In theory, a guy who surrenders this many moonshots, so consistently, can’t really be an efficient, reliable, winning pitcher at the Major League level. Right? Nobody is pining for the return of Ken Schrom. And yet… Tomlin has always been something wholly unique within the world of gopher ball pitchers. He’ll get victimized—as he did on Sunday by the former Indians Aviles and Victor Martinez (twice)—but he rarely gets burned.

A fairly remarkable 58 of the 101 homers Tomlin has coughed up in his career have been solo shots. Just 11 were three-run taters, and only one was a grand slam. This season, his HR rate is actually higher than any other point in his career (1.8 HR/9), but 12 out of the 18 dingers he’s allowed have been of the solo variety. He's allowed 39 extra base hits, but just 48 singles. In total, homeruns account for 24 of the 40 runs Tomlin’s allowed in 2016. The Little Cowboy has perfected the art of minimizing the devastation of the deep drive like few before him. And he does so essentially by choosing the nicks and cuts of solo homers over the messy complications of walks and rallies.

Two types of pitchers are most vulnerable to the home run: strike throwers and bad pitchers. Josh Tomlin is not a bad pitcher, which clearly makes him a strike thrower. Of course, there is a fine line in place here. Many strike throwers, like Anibal Sanchez, for example, wind up turning into bad pitchers rather quickly when their stuff declines or their precision falters. Tomlin, by contrast, has maintained a nearly unprecedented balance of efficiency and vulnerability.

Let’s take a look at that full list of all-time Indians gopher-ballers and toss in each pitcher's WHIP (walks and hits per inning) over the same periods.

Hmm, Tomlin sure does have an unusually low WHIP for a teeball pitcher. In fact, 1.171 sounds historically excellent.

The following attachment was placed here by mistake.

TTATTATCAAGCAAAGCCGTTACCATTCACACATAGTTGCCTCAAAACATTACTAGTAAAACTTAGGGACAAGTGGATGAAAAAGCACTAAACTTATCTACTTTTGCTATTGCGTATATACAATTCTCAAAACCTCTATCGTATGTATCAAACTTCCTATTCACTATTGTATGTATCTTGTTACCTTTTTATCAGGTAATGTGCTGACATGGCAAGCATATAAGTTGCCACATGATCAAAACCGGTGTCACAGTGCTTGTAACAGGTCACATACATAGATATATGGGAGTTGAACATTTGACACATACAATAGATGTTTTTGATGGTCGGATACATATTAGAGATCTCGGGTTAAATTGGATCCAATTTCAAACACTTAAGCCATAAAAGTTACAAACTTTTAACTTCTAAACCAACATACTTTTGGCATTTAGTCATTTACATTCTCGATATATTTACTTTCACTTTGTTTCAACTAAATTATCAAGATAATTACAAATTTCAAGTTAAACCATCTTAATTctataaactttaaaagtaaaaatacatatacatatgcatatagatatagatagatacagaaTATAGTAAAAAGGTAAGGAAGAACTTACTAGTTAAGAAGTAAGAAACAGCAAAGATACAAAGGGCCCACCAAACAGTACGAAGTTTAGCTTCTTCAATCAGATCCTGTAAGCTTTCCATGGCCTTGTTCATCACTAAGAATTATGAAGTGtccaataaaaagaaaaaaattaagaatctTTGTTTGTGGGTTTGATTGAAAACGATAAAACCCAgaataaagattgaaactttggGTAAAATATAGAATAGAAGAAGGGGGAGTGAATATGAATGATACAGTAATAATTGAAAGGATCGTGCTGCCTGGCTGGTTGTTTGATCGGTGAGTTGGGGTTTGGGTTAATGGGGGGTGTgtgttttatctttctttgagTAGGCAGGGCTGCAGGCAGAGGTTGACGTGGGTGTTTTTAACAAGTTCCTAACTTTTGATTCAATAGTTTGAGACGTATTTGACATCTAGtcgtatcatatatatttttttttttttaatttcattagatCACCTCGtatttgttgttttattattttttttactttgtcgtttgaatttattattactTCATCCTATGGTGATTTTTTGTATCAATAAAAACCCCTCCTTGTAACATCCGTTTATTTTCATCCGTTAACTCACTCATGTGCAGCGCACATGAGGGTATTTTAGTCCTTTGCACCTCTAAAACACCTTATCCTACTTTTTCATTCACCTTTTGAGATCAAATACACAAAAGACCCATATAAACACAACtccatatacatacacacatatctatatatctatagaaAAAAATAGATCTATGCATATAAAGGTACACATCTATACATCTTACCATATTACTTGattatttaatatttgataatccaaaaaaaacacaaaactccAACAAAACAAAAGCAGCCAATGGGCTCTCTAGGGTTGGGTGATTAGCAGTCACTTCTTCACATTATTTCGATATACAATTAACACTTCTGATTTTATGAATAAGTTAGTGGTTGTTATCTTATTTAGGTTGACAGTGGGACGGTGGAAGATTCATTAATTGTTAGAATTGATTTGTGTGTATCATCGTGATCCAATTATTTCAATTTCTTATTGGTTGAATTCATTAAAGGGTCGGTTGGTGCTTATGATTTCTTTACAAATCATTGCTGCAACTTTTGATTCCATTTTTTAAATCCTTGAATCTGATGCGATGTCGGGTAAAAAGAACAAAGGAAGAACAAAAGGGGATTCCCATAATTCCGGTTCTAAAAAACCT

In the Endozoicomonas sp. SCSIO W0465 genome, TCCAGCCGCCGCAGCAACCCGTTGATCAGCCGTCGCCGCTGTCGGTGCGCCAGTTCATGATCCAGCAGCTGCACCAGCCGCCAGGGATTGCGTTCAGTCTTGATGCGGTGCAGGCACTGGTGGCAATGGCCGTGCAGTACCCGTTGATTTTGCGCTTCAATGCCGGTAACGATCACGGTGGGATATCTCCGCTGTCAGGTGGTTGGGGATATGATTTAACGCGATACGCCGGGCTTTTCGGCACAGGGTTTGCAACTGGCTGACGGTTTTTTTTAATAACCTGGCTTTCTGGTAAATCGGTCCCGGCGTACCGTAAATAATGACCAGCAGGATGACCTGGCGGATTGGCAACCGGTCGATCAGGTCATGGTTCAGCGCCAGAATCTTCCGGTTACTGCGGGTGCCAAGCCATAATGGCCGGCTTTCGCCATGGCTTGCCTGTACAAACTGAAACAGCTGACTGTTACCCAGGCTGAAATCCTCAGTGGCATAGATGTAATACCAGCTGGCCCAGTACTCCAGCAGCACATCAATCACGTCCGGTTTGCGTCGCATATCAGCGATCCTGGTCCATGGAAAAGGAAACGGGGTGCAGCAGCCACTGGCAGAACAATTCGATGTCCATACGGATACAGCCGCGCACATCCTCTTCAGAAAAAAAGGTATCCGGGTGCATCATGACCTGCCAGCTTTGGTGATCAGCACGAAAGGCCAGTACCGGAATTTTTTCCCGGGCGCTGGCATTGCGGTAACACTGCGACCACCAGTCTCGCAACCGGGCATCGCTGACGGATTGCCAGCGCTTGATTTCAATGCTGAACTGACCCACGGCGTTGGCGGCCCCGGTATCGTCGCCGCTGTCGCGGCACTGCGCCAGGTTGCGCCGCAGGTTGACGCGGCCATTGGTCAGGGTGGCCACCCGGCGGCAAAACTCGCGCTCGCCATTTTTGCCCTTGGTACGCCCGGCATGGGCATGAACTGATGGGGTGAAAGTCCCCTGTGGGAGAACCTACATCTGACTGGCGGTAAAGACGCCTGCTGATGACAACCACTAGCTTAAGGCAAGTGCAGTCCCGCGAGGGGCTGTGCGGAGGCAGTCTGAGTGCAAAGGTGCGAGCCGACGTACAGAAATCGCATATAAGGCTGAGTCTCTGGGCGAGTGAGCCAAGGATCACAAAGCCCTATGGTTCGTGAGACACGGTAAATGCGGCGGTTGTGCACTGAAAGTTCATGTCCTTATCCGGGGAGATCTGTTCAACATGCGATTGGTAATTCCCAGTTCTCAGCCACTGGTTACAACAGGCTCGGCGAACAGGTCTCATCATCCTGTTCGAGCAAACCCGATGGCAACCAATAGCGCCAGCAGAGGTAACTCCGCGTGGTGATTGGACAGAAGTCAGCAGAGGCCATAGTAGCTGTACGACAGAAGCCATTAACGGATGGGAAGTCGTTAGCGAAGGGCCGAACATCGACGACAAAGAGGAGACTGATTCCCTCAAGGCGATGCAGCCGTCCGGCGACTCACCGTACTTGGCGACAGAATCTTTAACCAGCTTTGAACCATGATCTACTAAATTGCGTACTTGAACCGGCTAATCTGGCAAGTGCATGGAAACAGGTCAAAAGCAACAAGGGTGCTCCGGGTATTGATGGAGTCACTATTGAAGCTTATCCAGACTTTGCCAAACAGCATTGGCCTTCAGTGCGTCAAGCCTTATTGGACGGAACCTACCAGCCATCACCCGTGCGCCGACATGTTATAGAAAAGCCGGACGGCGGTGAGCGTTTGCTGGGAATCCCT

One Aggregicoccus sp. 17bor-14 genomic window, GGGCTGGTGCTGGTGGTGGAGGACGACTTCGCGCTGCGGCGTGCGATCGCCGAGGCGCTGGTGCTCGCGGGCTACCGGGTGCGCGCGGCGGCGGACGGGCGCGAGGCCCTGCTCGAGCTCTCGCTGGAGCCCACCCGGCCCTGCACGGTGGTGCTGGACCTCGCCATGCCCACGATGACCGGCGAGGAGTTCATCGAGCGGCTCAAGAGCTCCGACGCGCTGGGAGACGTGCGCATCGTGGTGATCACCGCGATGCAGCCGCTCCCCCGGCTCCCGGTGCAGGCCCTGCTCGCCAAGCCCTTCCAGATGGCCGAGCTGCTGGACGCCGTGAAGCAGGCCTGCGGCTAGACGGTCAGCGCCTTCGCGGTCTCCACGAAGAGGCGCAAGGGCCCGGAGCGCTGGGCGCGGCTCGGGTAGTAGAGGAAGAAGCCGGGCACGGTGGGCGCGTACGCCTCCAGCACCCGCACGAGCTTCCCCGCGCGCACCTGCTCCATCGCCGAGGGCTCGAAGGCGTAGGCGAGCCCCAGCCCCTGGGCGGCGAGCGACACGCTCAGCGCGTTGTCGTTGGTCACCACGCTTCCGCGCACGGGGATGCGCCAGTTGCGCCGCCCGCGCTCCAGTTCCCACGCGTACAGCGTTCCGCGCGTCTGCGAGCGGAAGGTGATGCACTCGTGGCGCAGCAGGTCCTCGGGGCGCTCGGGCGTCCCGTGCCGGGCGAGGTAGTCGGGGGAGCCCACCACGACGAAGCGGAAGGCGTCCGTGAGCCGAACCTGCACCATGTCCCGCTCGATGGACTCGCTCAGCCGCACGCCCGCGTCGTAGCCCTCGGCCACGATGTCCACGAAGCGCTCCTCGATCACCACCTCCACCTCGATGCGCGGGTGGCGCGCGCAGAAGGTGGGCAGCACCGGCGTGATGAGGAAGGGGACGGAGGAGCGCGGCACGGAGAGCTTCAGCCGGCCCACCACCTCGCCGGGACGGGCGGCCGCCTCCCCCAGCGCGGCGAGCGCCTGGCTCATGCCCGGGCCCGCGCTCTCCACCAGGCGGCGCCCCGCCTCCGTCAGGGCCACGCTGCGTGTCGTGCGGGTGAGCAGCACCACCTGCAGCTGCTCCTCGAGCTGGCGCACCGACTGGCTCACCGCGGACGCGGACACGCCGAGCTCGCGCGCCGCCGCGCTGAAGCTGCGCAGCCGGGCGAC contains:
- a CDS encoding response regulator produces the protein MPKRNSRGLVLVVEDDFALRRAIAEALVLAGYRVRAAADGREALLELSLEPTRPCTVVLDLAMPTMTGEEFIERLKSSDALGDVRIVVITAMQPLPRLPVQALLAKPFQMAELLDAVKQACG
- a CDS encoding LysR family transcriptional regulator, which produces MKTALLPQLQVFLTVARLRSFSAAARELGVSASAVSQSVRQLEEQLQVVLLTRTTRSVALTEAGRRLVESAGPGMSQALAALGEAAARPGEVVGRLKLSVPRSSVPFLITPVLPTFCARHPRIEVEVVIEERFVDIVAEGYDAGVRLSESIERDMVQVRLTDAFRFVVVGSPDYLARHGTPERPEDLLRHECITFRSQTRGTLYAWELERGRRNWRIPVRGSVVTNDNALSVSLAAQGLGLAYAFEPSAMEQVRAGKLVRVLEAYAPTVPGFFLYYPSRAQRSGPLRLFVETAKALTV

That’s right. Josh Tomlin, improbably, is an all-time Indians leader in both HR rate and WHIP. Besides his teammate Danny Salazar, no one else on the list above even cracked 1.00 in HR/9 rate, and Tomlin is by his lonesome on the leading board when it comes to having a higher HR rate than WHIP (and it’s by a substantial margin). Generally, pitchers who specialize in limiting base runners don’t also go around giving up loads of homeruns. But Josh, bless him, is a different SOB.

Maybe you’re thinking this unusual disparity between HR/9 and WHIP is only unusual in Tribe history, and that there are probably quite a few Tomlin-esque pitchers across the whole history of baseball. Short answer: nope.

Using baseball-reference.com tools and going back over the whole of MLB across the past 100 years, how many pitchers with at least 50 starts (and at least 60% of their appearances coming as starters) had a career HR/9 rate above 1.3 and a WHIP below 1.3?

That’s the full list. Three guys. If you stretch it out to determine who’s managed a career HR/9 rate above 1.4 with a WHIP below 1.2, Tomlin stands alone. No one in history has a comparable dynamic over his longevity.

What about individual seasons? Josh has to have some fluky competition in that department, yeah? Well, only Tomlin, Dan Haren, and Ted Lilly have ever posted four separate seasons of a 1.3 or higher HR/9 rate and 1.3 or lower WHIP (that’s counting Tomlin’s current season, which has him well beyond both marks).

If Le Petit Cowboy stays on trend this season, he will repeat his feat from last season as the only starting pitcher in MLB history to post a HR/9 over 1.6 and a WHIP under 1.1. He could have some unexpected company from Max Scherzer, however, who is currently allowing 1.7 HR/9 to go with a shiny 0.997 WHIP.

To wrap up, rather than call back the number nine, I will mention the number six instead. Cleveland has scored at least six runs in six straight games. And when that happens, as I noted a few weeks ago, Tomlin (and Kluber and Salazar) literally never lose.

Objective: keep scoring six runs. Cleveland, as a championship city, remains unbeaten.